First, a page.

Photo by Dylan de Jonge (fair use)

Balance is delicate — a Goldilocks concept :  just right.  Early Greek philosophers articulated it well :  moderation in all things.  German designers of the Bauhaus school borrowed the concept, observing that less is more.  Yet so many humans, especially in youth, tend to subscribe to a risky  position by arguing that, if some is fun or good,  more is better.  

We can become addicted to substances, to pleasures, to self.  But we can also become addicted to nonsense, making a god out of purity, abstinence — resulting in holier than thou positions, and judgementalism.  (Yes, I get it, that some people simply have problems maintaining balance, and their only practical resort is abstinence — and I do not judge that position.)  Whatever works to attain balance is wise, even if it may appear to be immoderately severe to other folks.  Jesus said judge not, lest ye be judged.  And that’s a delicate and difficult instruction.

Presently I’m located in a state which has banned all alcohol sales, again. (I’ve written on this topic before.)  Said state also insists that people wear masks — a wise policy, brilliantly enforced by traffic laws.  They even insist that everyone smear alcoholic sanitizer on their hands upon entering a store — a practice which I find bizarre.  Hey, the world is dirty, and as soon as I touch anything, so am I.  There is even some evidence that hand sanitizer is unhealthy, if it has been made with methanol, which is toxic, and can be absorbed thru the skin.  ¿ Is such a state poisoning citizens?

But the inconsistency about alcohol is odd.  On one hand (yeah, on both) the state advocates using alcohol to prevent cv-19 infection, and on the other it bans alcohol consumption where it could be considered medicinal to the throat — the main entry portal of the plague.  Drinking a little alcohol might actually be beneficial, as long as it is done moderately.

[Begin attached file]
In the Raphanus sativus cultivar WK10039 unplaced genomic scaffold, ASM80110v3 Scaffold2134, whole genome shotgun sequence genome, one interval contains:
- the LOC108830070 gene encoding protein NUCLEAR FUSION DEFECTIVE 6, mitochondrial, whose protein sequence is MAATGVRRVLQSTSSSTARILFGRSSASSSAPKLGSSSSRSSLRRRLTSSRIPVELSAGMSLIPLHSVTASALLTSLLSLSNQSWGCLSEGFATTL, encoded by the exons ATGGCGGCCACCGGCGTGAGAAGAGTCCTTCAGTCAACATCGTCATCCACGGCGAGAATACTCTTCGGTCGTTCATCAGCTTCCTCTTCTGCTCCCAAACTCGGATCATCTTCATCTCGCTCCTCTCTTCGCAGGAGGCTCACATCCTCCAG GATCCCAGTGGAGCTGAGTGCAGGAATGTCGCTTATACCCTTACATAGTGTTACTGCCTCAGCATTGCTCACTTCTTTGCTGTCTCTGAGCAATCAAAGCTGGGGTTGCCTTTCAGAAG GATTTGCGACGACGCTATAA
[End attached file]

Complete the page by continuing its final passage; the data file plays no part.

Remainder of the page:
Of course, no state can legislate moderation.  Yet they continue to try.  And people continue to drink hand sanitizer when they can’t buy booze, and then die.  Together we can get thru this pandemic if we think carefully.



The justification for displaying treasonous symbols based upon family history, “heritage” – is indefensible.  For example, in my own case I have some German-American ancestry, and some southern ancestry.  One of my paternal ancestors was born in southern Germany, arriving in the USA at age three.  He was seriously wounded in our civil war, fighting to defend the union of states, and our national Constitution, as a foot soldier. 

 My Dad’s elder brother was a paratrooper in the US Army during WW2 who served in Europe, fighting against the German reich.  (On my maternal, Irish, southern side, a history of any Confederate service is unknown to me.)  I simply cannot imagine anyone in our family justifying the display of the nazi swastika for “pride of our German heritage”!  

Here’s a well-argued essay suggesting that neither symbol above should be displayed by loyal Americans.  In the case of the stars and bars of the confederacy, that flag represents the ownership and abuse of other human beings.  (Thomas Jefferson reportedly claimed the children he fathered with his slave, Sally Hemings, as “property”.)   It is shameful to celebrate and defend such a heritage by flying that rebel banner.  

I ask, from the flip side of the Golden Rule :  If you were “owned” rather than “owner” would you be displaying this symbol?  The words of George Santayana come to mind :  Those who cannot remember the past are doomed to repeat it.  Remembering is one thing; prideful celebration and display is something altogether different.  Humility requires, nay, demands that we put away such artifacts.

Independence Day is a day humbly to celebrate unity, equality, liberty.  Like Lincoln’s Emancipation Proclamation, which immediately became law but did not instantly become practice, these words ring true :  Love hath one race, one realm, one power.  ~MB Eddy.   The human race knows this in its heart, and will come to see that it is practiced naturally.  We have an internal and eternal sense of justice, and an innate ability to recognize the ideal.  This is our destiny.  

Philosopher John Rawls (in my retelling) invites us to a game of musical chairs at a table where the constitution of the land is being drafted. While we deliberate over what is just for various classes of people, we don’t know what chair we will occupy — a wheelchair? – a throne? – a beggar’s pallet on a sidewalk? – that of a bank CEO? — yes, true justice must truly be blind.  Nobody knows where one will sit tomorrow, which is true today.  Disregard our future seating at your own peril.

Excerpted from a powerful essay by Robin Wright at The New Yorker :  The statue [of Liberty] was the brainchild of Edouard de Laboulaye, a prominent French expert on the U.S. Constitution who also headed the French Anti-Slavery Society. After the Civil War, in 1865, he wanted to commemorate the end of slavery in the U.S., enshrined in the new Thirteenth Amendment, which, in theory, reaffirmed the ideals of freedom—this time for all people—first embodied in the Declaration of Independence.